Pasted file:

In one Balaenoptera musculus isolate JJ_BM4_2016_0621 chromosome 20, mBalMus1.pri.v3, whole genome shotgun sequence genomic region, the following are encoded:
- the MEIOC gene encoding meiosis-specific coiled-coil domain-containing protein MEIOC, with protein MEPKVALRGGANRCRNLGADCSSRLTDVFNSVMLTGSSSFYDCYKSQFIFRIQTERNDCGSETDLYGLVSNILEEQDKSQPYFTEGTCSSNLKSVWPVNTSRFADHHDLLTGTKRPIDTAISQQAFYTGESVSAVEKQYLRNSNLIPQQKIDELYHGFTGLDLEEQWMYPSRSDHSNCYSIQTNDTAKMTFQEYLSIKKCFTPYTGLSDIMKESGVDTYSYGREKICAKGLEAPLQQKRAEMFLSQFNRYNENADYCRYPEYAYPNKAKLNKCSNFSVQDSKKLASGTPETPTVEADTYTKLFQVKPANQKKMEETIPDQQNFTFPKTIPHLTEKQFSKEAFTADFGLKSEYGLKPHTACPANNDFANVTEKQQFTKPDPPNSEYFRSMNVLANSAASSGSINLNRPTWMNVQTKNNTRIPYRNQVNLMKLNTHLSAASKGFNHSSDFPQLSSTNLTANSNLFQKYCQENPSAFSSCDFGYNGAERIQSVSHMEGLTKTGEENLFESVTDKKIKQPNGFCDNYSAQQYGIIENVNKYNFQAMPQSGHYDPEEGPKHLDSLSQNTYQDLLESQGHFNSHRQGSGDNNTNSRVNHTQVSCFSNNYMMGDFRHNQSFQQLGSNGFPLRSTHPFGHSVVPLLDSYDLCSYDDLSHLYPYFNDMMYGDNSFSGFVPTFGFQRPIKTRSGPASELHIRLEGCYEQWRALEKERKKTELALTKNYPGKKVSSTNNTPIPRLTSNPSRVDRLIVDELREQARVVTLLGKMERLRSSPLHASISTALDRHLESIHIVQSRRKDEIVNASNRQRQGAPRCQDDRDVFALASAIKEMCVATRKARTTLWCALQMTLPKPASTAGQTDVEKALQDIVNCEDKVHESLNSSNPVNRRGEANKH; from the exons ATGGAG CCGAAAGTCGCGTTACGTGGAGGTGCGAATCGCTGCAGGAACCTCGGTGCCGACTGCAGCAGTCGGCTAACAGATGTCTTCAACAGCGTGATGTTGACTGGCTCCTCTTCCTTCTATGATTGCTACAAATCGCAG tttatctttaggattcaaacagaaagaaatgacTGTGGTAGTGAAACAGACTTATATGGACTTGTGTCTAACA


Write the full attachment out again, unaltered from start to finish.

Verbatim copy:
In one Balaenoptera musculus isolate JJ_BM4_2016_0621 chromosome 20, mBalMus1.pri.v3, whole genome shotgun sequence genomic region, the following are encoded:
- the MEIOC gene encoding meiosis-specific coiled-coil domain-containing protein MEIOC, with protein MEPKVALRGGANRCRNLGADCSSRLTDVFNSVMLTGSSSFYDCYKSQFIFRIQTERNDCGSETDLYGLVSNILEEQDKSQPYFTEGTCSSNLKSVWPVNTSRFADHHDLLTGTKRPIDTAISQQAFYTGESVSAVEKQYLRNSNLIPQQKIDELYHGFTGLDLEEQWMYPSRSDHSNCYSIQTNDTAKMTFQEYLSIKKCFTPYTGLSDIMKESGVDTYSYGREKICAKGLEAPLQQKRAEMFLSQFNRYNENADYCRYPEYAYPNKAKLNKCSNFSVQDSKKLASGTPETPTVEADTYTKLFQVKPANQKKMEETIPDQQNFTFPKTIPHLTEKQFSKEAFTADFGLKSEYGLKPHTACPANNDFANVTEKQQFTKPDPPNSEYFRSMNVLANSAASSGSINLNRPTWMNVQTKNNTRIPYRNQVNLMKLNTHLSAASKGFNHSSDFPQLSSTNLTANSNLFQKYCQENPSAFSSCDFGYNGAERIQSVSHMEGLTKTGEENLFESVTDKKIKQPNGFCDNYSAQQYGIIENVNKYNFQAMPQSGHYDPEEGPKHLDSLSQNTYQDLLESQGHFNSHRQGSGDNNTNSRVNHTQVSCFSNNYMMGDFRHNQSFQQLGSNGFPLRSTHPFGHSVVPLLDSYDLCSYDDLSHLYPYFNDMMYGDNSFSGFVPTFGFQRPIKTRSGPASELHIRLEGCYEQWRALEKERKKTELALTKNYPGKKVSSTNNTPIPRLTSNPSRVDRLIVDELREQARVVTLLGKMERLRSSPLHASISTALDRHLESIHIVQSRRKDEIVNASNRQRQGAPRCQDDRDVFALASAIKEMCVATRKARTTLWCALQMTLPKPASTAGQTDVEKALQDIVNCEDKVHESLNSSNPVNRRGEANKH; from the exons ATGGAG CCGAAAGTCGCGTTACGTGGAGGTGCGAATCGCTGCAGGAACCTCGGTGCCGACTGCAGCAGTCGGCTAACAGATGTCTTCAACAGCGTGATGTTGACTGGCTCCTCTTCCTTCTATGATTGCTACAAATCGCAG tttatctttaggattcaaacagaaagaaatgacTGTGGTAGTGAAACAGACTTATATGGACTTGTGTCTAACA